The Deadliest Sniper In Marine Corps History, Dies At 75

The Deadliest Sniper In Marine Corps History, Dies At 75

Chuck Mawhinney, a Marine Corps veteran who became the deadliest sniper in the corps’ history while serving in the Vietnam War, died on Monday at his home in Baker City, Oregon at the age of 75.

Mawhinney’s Marine Corps career began at Camp Pendleton, where he attended the base’s sniper scout school.

From there he was deployed to Vietnam, where he battled the North Vietnamese Army and Vietcong guerilla fighters. The Marine Corps credited Mawhinney with 103 confirmed kills, as well as 216 “probable” kills that could not be confirmed due to the danger of the area of operations, over a 16-month period in 1968.

According to American Rifleman, Mawhinney primarily carried a Remington M40 sniper rifle, typically firing from a distance of 300 to 700 yards. Some shots were made from as far away as 1,000 yards.

One of Mawhinney’s most legendary engagements came when his unit received intelligence that a battalion sized NVA regiment was approaching their position. Mawhinney, who knew the area well by this point, told his commanding officer that he knew a place on the river where the water was four feet deep and was certain the enemy would cross there.

His commanding officer was initially hesitant to let Mawhinney and his spotter watch the crossing, but the legendary Marine ultimately talked him into it.

“It was during the monsoon season, and the river had just dropped after heavy rains. It was still cloudy, but sheet lightning up in the clouds lit everything up like starlight. We sneaked into a place near the ford and sat in an eddy-cut eroded into the bank. Pretty soon an NVA scout started across the river,” Mawhinney told American Rifleman. “I didn’t want to let him get into the elephant grass on the other side, and had the scope on his head—about all that showed above the water—but when he got close to the grass he stopped. He stood there for a little bit, looking around, then waded back across the river the way he’d come.”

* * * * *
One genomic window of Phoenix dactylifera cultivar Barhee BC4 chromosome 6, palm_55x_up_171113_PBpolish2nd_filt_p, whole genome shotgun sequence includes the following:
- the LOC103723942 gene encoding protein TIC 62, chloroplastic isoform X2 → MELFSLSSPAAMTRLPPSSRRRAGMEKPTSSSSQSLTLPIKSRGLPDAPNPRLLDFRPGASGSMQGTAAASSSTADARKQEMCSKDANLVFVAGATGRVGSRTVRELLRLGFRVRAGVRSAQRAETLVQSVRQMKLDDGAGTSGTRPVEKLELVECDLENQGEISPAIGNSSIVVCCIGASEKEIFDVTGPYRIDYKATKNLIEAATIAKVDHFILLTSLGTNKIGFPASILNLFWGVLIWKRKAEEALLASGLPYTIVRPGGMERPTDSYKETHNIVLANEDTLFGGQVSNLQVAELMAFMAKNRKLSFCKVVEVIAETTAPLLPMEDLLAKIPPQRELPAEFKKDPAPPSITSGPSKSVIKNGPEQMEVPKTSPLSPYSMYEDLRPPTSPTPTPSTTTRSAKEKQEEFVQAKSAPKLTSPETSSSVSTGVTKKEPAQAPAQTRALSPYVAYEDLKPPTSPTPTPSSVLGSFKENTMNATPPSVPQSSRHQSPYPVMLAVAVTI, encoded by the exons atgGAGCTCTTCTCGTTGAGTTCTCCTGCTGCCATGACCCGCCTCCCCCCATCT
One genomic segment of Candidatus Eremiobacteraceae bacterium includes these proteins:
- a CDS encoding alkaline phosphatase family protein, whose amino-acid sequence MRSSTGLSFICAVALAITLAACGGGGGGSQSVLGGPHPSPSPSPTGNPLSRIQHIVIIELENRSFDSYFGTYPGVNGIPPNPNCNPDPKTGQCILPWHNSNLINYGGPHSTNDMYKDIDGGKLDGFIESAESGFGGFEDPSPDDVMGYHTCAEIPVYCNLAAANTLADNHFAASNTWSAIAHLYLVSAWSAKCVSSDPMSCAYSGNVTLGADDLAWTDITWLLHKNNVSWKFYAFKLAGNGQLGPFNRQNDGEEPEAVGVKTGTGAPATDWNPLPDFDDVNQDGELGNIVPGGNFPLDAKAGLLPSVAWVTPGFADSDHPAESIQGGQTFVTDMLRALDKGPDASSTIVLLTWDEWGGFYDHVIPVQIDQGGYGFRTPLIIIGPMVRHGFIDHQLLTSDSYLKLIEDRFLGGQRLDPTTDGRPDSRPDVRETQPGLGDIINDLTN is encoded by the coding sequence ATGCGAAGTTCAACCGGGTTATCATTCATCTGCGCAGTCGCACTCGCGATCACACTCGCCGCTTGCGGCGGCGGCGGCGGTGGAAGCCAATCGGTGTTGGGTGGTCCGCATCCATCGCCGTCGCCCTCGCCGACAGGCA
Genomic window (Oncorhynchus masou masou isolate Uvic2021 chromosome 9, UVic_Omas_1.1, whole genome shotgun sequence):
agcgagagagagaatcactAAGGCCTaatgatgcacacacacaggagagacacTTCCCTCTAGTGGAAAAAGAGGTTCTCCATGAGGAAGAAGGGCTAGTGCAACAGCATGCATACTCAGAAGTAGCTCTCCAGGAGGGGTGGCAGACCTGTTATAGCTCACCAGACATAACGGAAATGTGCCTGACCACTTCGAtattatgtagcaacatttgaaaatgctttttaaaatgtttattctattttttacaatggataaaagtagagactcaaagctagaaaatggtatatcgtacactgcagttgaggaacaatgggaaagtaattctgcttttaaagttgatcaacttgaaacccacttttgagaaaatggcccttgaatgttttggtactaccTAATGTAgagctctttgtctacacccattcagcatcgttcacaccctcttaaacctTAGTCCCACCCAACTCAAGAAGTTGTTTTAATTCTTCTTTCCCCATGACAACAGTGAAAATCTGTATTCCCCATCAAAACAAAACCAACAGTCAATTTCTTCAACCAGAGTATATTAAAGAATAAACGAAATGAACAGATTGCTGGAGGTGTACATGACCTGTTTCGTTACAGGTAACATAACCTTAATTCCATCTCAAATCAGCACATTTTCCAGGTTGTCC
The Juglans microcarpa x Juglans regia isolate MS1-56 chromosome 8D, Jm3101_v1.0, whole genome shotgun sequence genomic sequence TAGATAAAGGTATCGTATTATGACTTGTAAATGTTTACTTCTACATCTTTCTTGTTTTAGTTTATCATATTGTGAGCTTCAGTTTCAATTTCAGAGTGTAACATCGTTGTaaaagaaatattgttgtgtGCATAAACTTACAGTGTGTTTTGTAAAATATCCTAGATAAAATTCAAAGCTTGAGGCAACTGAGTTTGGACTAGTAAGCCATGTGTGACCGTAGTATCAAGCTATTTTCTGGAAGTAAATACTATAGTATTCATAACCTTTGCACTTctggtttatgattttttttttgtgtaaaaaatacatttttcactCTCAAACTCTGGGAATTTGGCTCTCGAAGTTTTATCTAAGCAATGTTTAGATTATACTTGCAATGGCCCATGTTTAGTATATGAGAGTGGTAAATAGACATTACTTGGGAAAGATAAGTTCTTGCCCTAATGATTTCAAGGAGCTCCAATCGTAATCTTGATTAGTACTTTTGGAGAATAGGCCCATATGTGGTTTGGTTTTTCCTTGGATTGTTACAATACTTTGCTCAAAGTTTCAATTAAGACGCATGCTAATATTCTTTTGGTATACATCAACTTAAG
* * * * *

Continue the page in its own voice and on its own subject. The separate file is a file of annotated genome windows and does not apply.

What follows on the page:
“Pretty soon a bunch more showed up, and when they got out into the water I started shooting, killing 16, all with head shots, until they stopped coming. I shot the rifle 16 times. Evidently that intimidated the rest of the unit, and they all pulled out during the night. The river’s current carried away all but two of the NVA I’d shot. That was on February 14th of 1969, St. Valentine’s Day,” the Marine legend recalled.

“It was the ultimate hunting trip: a man hunting another man who was hunting me,” Mawhinney, an experienced hunter, told the Los Angeles Times in a 2000 interview. “Don’t talk to me about hunting lions or elephants; they don’t fight back with rifles and scopes. I just loved it.”

The details of Mawhinney’s career were not fully known until he told his entire life story from his own perspective in 2023 in The Sniper: The Untold Story of the Marine Corps’ Greatest Marksman of All Time.

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